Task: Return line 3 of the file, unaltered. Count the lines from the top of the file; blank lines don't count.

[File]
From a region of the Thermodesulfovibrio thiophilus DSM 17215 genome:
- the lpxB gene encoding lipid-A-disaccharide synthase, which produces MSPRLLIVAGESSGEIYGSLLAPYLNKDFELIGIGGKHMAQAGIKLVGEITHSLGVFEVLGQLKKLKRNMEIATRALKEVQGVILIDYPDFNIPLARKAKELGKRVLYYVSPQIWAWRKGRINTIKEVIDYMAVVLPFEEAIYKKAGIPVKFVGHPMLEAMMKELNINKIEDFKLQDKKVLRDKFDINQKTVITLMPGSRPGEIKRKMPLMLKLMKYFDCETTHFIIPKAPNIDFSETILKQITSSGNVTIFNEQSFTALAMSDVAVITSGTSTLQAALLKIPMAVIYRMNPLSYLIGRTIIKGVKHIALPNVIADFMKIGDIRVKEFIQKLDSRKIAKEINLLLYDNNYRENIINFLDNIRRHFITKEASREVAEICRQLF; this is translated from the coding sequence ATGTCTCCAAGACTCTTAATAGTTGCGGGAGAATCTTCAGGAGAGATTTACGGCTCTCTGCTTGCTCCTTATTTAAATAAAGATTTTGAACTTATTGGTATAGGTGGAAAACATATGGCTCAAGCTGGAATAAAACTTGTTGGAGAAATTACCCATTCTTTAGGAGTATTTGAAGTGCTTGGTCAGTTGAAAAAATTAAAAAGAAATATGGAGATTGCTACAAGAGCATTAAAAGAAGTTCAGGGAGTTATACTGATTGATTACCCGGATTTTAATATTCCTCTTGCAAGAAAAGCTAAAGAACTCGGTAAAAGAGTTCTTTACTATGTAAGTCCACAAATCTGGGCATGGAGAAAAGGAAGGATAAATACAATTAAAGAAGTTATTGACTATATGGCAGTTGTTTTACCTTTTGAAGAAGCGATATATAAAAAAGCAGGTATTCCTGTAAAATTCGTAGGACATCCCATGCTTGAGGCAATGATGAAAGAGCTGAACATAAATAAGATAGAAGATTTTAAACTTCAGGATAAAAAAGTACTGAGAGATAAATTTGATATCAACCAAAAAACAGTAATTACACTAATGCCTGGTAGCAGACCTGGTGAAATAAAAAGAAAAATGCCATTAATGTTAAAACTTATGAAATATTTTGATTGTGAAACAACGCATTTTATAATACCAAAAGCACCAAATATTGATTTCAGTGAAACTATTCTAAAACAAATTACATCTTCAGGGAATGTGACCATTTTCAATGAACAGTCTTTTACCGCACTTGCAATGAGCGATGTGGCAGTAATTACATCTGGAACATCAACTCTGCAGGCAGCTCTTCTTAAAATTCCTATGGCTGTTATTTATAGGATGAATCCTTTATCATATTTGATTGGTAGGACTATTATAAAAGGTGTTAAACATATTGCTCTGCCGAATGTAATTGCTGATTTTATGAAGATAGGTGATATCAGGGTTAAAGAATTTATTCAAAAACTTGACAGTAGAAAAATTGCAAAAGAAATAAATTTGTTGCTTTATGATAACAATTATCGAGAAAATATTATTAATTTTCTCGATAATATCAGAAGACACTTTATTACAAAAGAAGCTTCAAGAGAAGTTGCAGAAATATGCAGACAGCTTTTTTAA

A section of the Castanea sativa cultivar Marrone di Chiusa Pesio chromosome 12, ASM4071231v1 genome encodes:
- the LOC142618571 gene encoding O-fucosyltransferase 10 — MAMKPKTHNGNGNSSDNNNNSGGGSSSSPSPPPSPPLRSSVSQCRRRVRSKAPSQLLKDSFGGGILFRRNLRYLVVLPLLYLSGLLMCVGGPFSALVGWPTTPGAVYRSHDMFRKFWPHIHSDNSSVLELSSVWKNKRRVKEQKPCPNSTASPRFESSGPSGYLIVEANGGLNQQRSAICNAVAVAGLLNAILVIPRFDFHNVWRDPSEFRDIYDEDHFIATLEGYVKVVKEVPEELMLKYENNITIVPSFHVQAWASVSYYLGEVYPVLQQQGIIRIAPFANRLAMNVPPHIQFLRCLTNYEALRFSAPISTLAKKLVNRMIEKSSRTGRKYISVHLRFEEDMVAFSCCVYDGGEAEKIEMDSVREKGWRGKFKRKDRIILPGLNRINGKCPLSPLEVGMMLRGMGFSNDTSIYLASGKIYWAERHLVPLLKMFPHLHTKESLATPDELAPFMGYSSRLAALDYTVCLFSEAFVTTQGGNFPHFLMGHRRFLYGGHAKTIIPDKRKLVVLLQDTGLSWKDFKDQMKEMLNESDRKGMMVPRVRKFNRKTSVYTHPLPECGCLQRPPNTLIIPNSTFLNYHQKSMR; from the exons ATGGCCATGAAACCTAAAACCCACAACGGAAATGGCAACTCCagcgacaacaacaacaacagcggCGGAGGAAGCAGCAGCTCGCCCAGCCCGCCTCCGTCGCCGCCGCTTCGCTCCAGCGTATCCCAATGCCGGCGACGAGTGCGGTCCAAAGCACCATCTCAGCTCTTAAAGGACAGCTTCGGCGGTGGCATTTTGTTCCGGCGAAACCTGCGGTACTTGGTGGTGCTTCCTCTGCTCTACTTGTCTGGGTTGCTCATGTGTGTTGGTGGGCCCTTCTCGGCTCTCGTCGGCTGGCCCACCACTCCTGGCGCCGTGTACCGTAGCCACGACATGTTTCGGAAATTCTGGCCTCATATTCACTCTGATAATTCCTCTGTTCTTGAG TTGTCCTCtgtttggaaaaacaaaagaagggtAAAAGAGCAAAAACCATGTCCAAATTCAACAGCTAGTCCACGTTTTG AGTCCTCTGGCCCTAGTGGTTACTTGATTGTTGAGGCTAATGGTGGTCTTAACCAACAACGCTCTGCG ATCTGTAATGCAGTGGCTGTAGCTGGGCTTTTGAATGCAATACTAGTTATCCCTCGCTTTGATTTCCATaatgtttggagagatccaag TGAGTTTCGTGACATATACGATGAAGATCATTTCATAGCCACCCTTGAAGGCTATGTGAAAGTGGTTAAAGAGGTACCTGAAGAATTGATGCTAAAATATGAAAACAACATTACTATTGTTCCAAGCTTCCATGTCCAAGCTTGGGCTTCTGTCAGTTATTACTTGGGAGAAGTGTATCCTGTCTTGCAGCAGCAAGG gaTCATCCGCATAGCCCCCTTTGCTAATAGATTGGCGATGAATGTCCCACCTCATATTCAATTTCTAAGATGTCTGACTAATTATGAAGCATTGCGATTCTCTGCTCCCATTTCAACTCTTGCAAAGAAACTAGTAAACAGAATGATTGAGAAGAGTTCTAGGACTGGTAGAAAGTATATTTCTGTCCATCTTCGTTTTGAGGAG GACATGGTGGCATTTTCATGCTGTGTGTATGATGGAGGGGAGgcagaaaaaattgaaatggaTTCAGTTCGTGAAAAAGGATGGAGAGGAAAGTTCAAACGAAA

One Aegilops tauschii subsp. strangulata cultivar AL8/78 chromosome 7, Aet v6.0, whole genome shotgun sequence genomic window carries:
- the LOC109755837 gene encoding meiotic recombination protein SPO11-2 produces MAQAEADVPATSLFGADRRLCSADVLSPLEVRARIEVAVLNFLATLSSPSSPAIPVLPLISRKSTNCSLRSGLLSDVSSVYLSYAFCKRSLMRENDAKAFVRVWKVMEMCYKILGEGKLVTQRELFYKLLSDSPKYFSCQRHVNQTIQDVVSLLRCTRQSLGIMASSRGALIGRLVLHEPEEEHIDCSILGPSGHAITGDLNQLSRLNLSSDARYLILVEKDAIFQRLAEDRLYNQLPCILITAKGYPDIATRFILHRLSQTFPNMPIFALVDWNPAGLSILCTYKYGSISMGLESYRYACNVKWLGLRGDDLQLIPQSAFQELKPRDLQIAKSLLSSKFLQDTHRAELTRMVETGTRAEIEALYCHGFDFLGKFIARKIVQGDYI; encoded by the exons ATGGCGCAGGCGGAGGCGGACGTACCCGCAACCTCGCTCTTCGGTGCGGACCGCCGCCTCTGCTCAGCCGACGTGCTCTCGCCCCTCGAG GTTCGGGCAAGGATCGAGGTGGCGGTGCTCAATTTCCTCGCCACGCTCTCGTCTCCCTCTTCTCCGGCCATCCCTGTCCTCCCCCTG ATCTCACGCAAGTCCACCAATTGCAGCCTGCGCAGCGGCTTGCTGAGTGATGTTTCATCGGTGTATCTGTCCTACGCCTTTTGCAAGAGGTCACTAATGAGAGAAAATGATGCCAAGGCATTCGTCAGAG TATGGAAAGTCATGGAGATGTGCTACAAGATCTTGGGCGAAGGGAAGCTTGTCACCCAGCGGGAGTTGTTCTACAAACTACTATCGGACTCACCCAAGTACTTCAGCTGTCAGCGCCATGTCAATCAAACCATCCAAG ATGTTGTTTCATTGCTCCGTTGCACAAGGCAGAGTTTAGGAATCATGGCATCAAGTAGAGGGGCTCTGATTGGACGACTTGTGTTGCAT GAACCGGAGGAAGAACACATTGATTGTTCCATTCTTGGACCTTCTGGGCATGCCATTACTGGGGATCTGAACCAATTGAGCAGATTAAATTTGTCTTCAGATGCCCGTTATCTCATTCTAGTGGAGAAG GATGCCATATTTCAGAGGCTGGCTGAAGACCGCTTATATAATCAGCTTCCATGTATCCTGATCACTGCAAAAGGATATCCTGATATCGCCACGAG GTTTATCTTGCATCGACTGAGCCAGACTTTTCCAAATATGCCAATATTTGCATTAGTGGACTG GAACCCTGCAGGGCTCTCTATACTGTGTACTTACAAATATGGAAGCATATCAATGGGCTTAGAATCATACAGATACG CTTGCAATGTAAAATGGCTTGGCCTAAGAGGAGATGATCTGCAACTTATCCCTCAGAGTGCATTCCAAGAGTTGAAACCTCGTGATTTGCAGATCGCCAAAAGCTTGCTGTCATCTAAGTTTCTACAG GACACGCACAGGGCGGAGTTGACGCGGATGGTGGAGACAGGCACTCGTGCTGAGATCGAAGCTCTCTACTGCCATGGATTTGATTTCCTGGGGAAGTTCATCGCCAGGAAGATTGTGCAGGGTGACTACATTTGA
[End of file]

A section of the Castanea sativa cultivar Marrone di Chiusa Pesio chromosome 12, ASM4071231v1 genome encodes: